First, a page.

Ukrainian President Volodymyr Zelenskyy has said the siege of the port city of Mariupol would go down in history for what he said were “war crimes” committed by Russian troops.
“To do this to a peaceful city, what the occupiers did, is a terror that will be remembered for centuries to come,” Zelenskyy said in a video address to the nation on Sunday.
Russian forces have pushed deeper into the besieged and battered city, where heavy fighting shut down a major steel plant and local authorities pleaded for more Western help.
In the capital, Kyiv, at least 20 babies carried by Ukrainian surrogate mothers are stuck in a makeshift bomb shelter, waiting for parents to travel into the war zone to pick them up. Some just days old, the babies are being cared for by nurses who cannot leave the shelter because of constant shelling by Russian troops trying to encircle the city.
The fall of Mariupol, the scene of some of the war’s worst suffering, would mark a major battlefield advance for the Russians, who are largely bogged down outside big cities more than three weeks into the biggest land invasion in Europe since World War II.
“Children, elderly people are dying. The city is destroyed and it is wiped off the face of the earth,” Mariupol police officer Michail Vershnin said from a rubble-strewn street in a video addressed to Western leaders.
Mariupol city council said on Sunday that Russian forces bombed an art school, where 400 residents had taken shelter, in the besieged port city.
Details also began to emerge on Saturday about a rocket attack that killed as many as 40 marines in the southern city of Mykolaiv the previous day, according to a Ukrainian military official who spoke to The New York Times.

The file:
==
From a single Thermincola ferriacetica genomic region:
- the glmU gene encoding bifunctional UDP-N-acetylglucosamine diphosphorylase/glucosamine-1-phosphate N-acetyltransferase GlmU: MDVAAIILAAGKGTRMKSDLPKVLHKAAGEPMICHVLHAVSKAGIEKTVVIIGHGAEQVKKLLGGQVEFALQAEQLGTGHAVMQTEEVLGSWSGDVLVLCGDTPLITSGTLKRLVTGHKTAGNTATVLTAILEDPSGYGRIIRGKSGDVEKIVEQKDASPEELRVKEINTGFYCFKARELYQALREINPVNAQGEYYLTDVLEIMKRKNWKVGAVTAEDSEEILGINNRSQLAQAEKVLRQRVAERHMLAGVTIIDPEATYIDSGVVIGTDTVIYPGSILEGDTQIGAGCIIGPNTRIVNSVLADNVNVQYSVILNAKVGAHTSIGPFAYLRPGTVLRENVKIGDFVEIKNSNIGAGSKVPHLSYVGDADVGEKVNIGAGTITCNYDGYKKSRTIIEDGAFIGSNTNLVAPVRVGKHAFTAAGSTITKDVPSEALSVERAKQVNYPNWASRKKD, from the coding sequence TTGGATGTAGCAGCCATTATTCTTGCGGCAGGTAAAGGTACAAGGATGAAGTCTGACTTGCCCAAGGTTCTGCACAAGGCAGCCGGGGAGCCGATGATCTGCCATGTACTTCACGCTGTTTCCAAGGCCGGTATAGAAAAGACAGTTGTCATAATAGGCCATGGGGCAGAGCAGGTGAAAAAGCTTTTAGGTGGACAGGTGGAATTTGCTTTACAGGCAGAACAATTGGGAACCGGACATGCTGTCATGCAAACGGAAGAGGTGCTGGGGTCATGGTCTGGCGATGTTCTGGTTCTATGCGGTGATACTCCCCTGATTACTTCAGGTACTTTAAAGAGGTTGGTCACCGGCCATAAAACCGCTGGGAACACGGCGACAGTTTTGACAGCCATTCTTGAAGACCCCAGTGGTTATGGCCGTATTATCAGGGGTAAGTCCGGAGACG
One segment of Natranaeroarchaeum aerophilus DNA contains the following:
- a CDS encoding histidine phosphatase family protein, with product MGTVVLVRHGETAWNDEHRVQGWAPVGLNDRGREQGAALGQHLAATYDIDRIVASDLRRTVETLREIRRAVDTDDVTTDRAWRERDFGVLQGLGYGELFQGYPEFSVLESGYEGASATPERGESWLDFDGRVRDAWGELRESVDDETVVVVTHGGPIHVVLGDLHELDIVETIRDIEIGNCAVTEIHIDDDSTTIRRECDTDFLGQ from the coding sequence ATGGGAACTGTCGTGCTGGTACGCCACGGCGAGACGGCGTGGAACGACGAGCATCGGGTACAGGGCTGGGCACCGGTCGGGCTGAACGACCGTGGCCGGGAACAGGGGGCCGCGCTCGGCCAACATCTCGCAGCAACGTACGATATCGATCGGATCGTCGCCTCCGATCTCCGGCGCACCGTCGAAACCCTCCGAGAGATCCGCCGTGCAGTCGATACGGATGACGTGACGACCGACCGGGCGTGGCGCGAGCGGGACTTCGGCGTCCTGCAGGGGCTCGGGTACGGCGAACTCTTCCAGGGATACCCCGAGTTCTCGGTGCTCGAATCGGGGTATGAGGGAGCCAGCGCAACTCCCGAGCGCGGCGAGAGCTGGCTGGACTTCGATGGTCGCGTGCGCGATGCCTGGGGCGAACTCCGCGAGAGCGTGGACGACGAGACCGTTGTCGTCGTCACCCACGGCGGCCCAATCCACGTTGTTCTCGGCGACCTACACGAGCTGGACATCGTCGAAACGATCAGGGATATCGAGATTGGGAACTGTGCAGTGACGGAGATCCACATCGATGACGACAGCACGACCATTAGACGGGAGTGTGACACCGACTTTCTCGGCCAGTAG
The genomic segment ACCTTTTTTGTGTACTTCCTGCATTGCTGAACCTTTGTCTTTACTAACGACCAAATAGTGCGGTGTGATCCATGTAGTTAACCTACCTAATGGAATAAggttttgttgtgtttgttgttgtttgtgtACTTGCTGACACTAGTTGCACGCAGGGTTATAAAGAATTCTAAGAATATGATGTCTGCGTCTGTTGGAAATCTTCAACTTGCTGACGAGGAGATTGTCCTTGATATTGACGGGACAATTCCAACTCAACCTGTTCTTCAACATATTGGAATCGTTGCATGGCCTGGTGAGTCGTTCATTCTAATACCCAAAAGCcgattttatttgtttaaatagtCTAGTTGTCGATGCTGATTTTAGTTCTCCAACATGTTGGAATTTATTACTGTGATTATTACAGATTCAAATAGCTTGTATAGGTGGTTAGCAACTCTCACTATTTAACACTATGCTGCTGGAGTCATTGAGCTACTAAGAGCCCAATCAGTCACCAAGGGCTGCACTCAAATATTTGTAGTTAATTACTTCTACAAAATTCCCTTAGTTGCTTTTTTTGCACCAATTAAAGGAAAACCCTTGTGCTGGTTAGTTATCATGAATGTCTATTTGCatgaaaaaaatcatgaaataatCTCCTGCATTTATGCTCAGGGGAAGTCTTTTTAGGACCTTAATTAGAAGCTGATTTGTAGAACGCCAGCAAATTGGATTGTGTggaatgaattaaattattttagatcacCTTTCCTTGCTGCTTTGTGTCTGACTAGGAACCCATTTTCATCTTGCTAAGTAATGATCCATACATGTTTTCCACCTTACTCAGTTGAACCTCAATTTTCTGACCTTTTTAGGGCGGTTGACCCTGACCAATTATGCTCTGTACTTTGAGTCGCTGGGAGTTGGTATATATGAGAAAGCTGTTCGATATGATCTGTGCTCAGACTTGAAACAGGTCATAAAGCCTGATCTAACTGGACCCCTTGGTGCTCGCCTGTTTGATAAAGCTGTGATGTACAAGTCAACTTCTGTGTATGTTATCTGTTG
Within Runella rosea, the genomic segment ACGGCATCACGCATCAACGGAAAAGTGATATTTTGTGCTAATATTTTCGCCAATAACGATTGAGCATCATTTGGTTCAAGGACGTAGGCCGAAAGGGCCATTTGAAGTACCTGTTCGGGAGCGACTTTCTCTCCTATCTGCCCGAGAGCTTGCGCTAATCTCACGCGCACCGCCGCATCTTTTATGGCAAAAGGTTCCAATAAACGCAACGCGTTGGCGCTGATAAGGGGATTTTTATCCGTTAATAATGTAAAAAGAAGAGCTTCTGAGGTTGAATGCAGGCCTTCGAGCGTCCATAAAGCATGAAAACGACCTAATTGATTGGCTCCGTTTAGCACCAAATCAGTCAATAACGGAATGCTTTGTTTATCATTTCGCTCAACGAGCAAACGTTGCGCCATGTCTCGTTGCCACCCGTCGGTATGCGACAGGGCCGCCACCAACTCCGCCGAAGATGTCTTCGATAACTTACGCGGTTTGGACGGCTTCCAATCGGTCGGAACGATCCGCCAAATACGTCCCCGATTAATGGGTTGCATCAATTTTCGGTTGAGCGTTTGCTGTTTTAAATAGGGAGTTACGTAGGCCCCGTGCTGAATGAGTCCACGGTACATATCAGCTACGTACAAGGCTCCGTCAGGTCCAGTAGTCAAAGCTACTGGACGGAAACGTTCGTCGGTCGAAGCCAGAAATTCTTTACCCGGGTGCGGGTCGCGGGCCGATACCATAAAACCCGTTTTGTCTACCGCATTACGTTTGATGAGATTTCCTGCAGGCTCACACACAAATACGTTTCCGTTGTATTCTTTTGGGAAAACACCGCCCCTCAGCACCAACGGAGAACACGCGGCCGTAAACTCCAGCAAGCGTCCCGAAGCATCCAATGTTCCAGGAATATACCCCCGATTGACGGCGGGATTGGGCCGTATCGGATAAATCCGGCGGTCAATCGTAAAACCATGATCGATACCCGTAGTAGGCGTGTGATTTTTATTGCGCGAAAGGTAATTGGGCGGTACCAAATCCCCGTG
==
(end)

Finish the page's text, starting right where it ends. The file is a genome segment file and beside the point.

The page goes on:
Al Jazeera has, however, not been able to independently verify the report.
Russian forces have already cut Mariupol off from the Sea of Azov, and its fall would link Crimea, which Russia annexed in 2014, to eastern territories controlled by Moscow-backed separatists. It would mark a rare advance in the face of fierce Ukrainian resistance that has dashed Russia’s hopes for a quick victory and galvanised the West.
Ukrainian and Russian forces battled over the Azovstal steel plant in Mariupol, Vadym Denysenko, adviser to Ukraine’s interior minister, said. “One of the largest metallurgical plants in Europe is actually being destroyed,” Denysenko said in televised remarks.
The Mariupol city council claimed hours later that Russian soldiers had forcibly relocated several thousand city residents, mostly women and children, to Russia. It did not say where, and the claim could not be independently confirmed.
Zelenskyy adviser Oleksiy Arestovych said the nearest forces that could assist Mariupol were already struggling against “the overwhelming force of the enemy” and that “there is currently no military solution to Mariupol”.
Ukraine’s defence continues
Despite the siege in Mariupol, many remained struck by Ukraine’s ability to hold back its much bigger, better-armed foe. The United Kingdom’s Defence Ministry said Ukraine’s airspace continued to be effectively defended.
“Gaining control of the air was one of Russia’s principal objectives for the opening days of the conflict and their continued failure to do so has significantly blunted their operational progress,” the ministry said on Twitter.
Russia is now relying on standoff weapons launched from the relative safety of Russian airspace to hit targets within Ukraine, the ministry said.
Estimates of Russian deaths vary widely, but even conservative figures are in the low thousands. Russia had 64 deaths in five days of fighting during its 2008 war with Georgia. It lost about 15,000 in Afghanistan over 10 years, and more than 11,000 in years of fighting in Chechnya.
UN bodies have confirmed more than 847 civilian deaths since the war began, though they concede the actual toll is likely much higher. The UN says more than 3.3 million people have fled Ukraine as refugees.
Evacuations from Mariupol and other besieged cities proceeded along eight of the 10 humanitarian corridors, Deputy Prime Minister Iryna Vereshchuk said, and a total of 6,623 people left.